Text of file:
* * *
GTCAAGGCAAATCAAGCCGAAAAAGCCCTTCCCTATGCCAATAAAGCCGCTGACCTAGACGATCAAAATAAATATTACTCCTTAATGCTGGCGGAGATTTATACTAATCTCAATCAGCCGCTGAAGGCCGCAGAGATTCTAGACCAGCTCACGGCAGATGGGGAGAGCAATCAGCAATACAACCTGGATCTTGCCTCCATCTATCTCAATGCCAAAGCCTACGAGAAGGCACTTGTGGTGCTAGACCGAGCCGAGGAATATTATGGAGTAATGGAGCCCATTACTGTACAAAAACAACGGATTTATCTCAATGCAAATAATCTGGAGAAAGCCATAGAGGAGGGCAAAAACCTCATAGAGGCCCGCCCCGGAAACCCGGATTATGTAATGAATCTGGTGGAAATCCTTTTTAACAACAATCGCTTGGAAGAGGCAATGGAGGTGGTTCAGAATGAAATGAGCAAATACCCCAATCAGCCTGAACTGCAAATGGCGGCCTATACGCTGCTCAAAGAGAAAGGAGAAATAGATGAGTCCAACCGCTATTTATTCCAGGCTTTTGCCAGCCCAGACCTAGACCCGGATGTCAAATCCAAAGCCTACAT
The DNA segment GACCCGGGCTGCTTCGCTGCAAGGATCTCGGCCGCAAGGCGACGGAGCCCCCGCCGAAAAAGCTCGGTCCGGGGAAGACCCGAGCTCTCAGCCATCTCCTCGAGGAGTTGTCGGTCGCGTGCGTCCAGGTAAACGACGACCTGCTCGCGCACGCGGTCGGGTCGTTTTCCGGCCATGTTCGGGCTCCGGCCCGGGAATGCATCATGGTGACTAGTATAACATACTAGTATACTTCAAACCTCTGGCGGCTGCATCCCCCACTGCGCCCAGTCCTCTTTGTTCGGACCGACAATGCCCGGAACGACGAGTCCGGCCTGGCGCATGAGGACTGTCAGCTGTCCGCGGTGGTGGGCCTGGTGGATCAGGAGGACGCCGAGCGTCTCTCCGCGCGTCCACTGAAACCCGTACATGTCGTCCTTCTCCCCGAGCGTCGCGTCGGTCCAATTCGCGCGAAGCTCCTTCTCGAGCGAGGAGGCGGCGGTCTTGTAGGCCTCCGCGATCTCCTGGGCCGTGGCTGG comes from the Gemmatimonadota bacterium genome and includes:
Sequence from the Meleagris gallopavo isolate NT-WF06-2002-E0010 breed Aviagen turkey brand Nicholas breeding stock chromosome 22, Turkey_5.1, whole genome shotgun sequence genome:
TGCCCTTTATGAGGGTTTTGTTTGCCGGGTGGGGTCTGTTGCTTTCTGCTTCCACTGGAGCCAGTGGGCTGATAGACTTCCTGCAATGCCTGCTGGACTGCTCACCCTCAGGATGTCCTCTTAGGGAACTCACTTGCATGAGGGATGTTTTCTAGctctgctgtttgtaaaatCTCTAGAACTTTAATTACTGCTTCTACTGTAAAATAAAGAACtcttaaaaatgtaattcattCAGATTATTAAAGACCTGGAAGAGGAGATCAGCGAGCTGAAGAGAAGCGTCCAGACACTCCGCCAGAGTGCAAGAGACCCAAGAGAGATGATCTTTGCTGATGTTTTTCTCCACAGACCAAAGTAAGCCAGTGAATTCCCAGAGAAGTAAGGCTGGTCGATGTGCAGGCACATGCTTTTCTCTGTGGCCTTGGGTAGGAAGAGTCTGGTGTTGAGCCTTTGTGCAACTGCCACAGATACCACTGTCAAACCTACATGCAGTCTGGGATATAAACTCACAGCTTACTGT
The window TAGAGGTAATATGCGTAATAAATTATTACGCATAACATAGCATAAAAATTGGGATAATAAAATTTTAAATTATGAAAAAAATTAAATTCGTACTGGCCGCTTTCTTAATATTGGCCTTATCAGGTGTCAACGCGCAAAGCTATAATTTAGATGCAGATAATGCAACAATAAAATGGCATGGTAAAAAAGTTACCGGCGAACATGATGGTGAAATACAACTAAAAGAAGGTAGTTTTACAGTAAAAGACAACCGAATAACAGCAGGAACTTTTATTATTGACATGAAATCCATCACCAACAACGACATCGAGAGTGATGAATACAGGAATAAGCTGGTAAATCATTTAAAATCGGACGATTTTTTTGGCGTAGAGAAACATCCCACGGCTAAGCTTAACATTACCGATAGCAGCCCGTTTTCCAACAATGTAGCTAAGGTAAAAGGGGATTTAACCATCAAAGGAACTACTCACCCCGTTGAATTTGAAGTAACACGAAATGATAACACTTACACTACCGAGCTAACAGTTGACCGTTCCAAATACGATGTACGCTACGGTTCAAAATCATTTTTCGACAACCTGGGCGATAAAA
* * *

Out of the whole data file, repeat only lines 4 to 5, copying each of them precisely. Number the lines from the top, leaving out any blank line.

TGCCCTTTATGAGGGTTTTGTTTGCCGGGTGGGGTCTGTTGCTTTCTGCTTCCACTGGAGCCAGTGGGCTGATAGACTTCCTGCAATGCCTGCTGGACTGCTCACCCTCAGGATGTCCTCTTAGGGAACTCACTTGCATGAGGGATGTTTTCTAGctctgctgtttgtaaaatCTCTAGAACTTTAATTACTGCTTCTACTGTAAAATAAAGAACtcttaaaaatgtaattcattCAGATTATTAAAGACCTGGAAGAGGAGATCAGCGAGCTGAAGAGAAGCGTCCAGACACTCCGCCAGAGTGCAAGAGACCCAAGAGAGATGATCTTTGCTGATGTTTTTCTCCACAGACCAAAGTAAGCCAGTGAATTCCCAGAGAAGTAAGGCTGGTCGATGTGCAGGCACATGCTTTTCTCTGTGGCCTTGGGTAGGAAGAGTCTGGTGTTGAGCCTTTGTGCAACTGCCACAGATACCACTGTCAAACCTACATGCAGTCTGGGATATAAACTCACAGCTTACTGT
The window TAGAGGTAATATGCGTAATAAATTATTACGCATAACATAGCATAAAAATTGGGATAATAAAATTTTAAATTATGAAAAAAATTAAATTCGTACTGGCCGCTTTCTTAATATTGGCCTTATCAGGTGTCAACGCGCAAAGCTATAATTTAGATGCAGATAATGCAACAATAAAATGGCATGGTAAAAAAGTTACCGGCGAACATGATGGTGAAATACAACTAAAAGAAGGTAGTTTTACAGTAAAAGACAACCGAATAACAGCAGGAACTTTTATTATTGACATGAAATCCATCACCAACAACGACATCGAGAGTGATGAATACAGGAATAAGCTGGTAAATCATTTAAAATCGGACGATTTTTTTGGCGTAGAGAAACATCCCACGGCTAAGCTTAACATTACCGATAGCAGCCCGTTTTCCAACAATGTAGCTAAGGTAAAAGGGGATTTAACCATCAAAGGAACTACTCACCCCGTTGAATTTGAAGTAACACGAAATGATAACACTTACACTACCGAGCTAACAGTTGACCGTTCCAAATACGATGTACGCTACGGTTCAAAATCATTTTTCGACAACCTGGGCGATAAAA